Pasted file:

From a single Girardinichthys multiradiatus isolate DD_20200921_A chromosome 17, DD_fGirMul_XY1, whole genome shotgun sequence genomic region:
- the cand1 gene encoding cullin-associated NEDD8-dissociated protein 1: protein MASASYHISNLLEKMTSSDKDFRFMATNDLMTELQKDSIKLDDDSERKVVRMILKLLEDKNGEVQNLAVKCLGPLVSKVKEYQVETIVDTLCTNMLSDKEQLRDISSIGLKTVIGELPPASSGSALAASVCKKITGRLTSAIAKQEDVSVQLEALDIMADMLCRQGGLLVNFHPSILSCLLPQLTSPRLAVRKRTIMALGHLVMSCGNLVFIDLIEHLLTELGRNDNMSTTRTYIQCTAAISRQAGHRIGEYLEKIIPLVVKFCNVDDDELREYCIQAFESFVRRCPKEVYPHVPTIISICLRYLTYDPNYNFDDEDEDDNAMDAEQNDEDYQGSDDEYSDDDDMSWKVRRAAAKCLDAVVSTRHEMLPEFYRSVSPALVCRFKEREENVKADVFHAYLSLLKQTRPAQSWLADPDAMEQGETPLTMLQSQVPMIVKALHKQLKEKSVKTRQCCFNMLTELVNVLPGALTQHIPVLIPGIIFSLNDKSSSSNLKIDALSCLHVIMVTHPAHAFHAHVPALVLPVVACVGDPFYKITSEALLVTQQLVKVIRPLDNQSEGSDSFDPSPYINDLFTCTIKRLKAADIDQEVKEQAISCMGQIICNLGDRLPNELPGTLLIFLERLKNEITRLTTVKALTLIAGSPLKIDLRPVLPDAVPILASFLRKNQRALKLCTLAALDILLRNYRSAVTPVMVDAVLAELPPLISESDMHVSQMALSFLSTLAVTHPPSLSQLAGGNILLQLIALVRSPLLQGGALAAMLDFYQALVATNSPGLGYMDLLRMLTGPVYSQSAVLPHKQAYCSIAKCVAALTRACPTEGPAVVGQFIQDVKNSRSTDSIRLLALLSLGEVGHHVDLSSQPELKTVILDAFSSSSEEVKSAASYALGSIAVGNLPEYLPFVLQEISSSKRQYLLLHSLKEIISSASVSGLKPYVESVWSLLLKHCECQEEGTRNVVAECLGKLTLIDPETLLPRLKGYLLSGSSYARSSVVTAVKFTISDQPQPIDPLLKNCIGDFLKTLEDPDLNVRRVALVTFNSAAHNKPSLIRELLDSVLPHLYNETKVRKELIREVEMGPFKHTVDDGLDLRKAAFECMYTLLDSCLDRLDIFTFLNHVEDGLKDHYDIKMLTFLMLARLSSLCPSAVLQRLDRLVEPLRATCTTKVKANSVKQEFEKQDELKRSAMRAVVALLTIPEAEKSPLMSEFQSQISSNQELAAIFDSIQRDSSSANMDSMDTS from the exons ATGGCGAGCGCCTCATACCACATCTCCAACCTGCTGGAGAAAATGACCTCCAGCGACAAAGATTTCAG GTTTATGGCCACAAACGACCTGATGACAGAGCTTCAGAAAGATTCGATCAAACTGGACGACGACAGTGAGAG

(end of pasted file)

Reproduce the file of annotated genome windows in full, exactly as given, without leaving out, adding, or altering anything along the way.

From a single Girardinichthys multiradiatus isolate DD_20200921_A chromosome 17, DD_fGirMul_XY1, whole genome shotgun sequence genomic region:
- the cand1 gene encoding cullin-associated NEDD8-dissociated protein 1: protein MASASYHISNLLEKMTSSDKDFRFMATNDLMTELQKDSIKLDDDSERKVVRMILKLLEDKNGEVQNLAVKCLGPLVSKVKEYQVETIVDTLCTNMLSDKEQLRDISSIGLKTVIGELPPASSGSALAASVCKKITGRLTSAIAKQEDVSVQLEALDIMADMLCRQGGLLVNFHPSILSCLLPQLTSPRLAVRKRTIMALGHLVMSCGNLVFIDLIEHLLTELGRNDNMSTTRTYIQCTAAISRQAGHRIGEYLEKIIPLVVKFCNVDDDELREYCIQAFESFVRRCPKEVYPHVPTIISICLRYLTYDPNYNFDDEDEDDNAMDAEQNDEDYQGSDDEYSDDDDMSWKVRRAAAKCLDAVVSTRHEMLPEFYRSVSPALVCRFKEREENVKADVFHAYLSLLKQTRPAQSWLADPDAMEQGETPLTMLQSQVPMIVKALHKQLKEKSVKTRQCCFNMLTELVNVLPGALTQHIPVLIPGIIFSLNDKSSSSNLKIDALSCLHVIMVTHPAHAFHAHVPALVLPVVACVGDPFYKITSEALLVTQQLVKVIRPLDNQSEGSDSFDPSPYINDLFTCTIKRLKAADIDQEVKEQAISCMGQIICNLGDRLPNELPGTLLIFLERLKNEITRLTTVKALTLIAGSPLKIDLRPVLPDAVPILASFLRKNQRALKLCTLAALDILLRNYRSAVTPVMVDAVLAELPPLISESDMHVSQMALSFLSTLAVTHPPSLSQLAGGNILLQLIALVRSPLLQGGALAAMLDFYQALVATNSPGLGYMDLLRMLTGPVYSQSAVLPHKQAYCSIAKCVAALTRACPTEGPAVVGQFIQDVKNSRSTDSIRLLALLSLGEVGHHVDLSSQPELKTVILDAFSSSSEEVKSAASYALGSIAVGNLPEYLPFVLQEISSSKRQYLLLHSLKEIISSASVSGLKPYVESVWSLLLKHCECQEEGTRNVVAECLGKLTLIDPETLLPRLKGYLLSGSSYARSSVVTAVKFTISDQPQPIDPLLKNCIGDFLKTLEDPDLNVRRVALVTFNSAAHNKPSLIRELLDSVLPHLYNETKVRKELIREVEMGPFKHTVDDGLDLRKAAFECMYTLLDSCLDRLDIFTFLNHVEDGLKDHYDIKMLTFLMLARLSSLCPSAVLQRLDRLVEPLRATCTTKVKANSVKQEFEKQDELKRSAMRAVVALLTIPEAEKSPLMSEFQSQISSNQELAAIFDSIQRDSSSANMDSMDTS from the exons ATGGCGAGCGCCTCATACCACATCTCCAACCTGCTGGAGAAAATGACCTCCAGCGACAAAGATTTCAG GTTTATGGCCACAAACGACCTGATGACAGAGCTTCAGAAAGATTCGATCAAACTGGACGACGACAGTGAGAG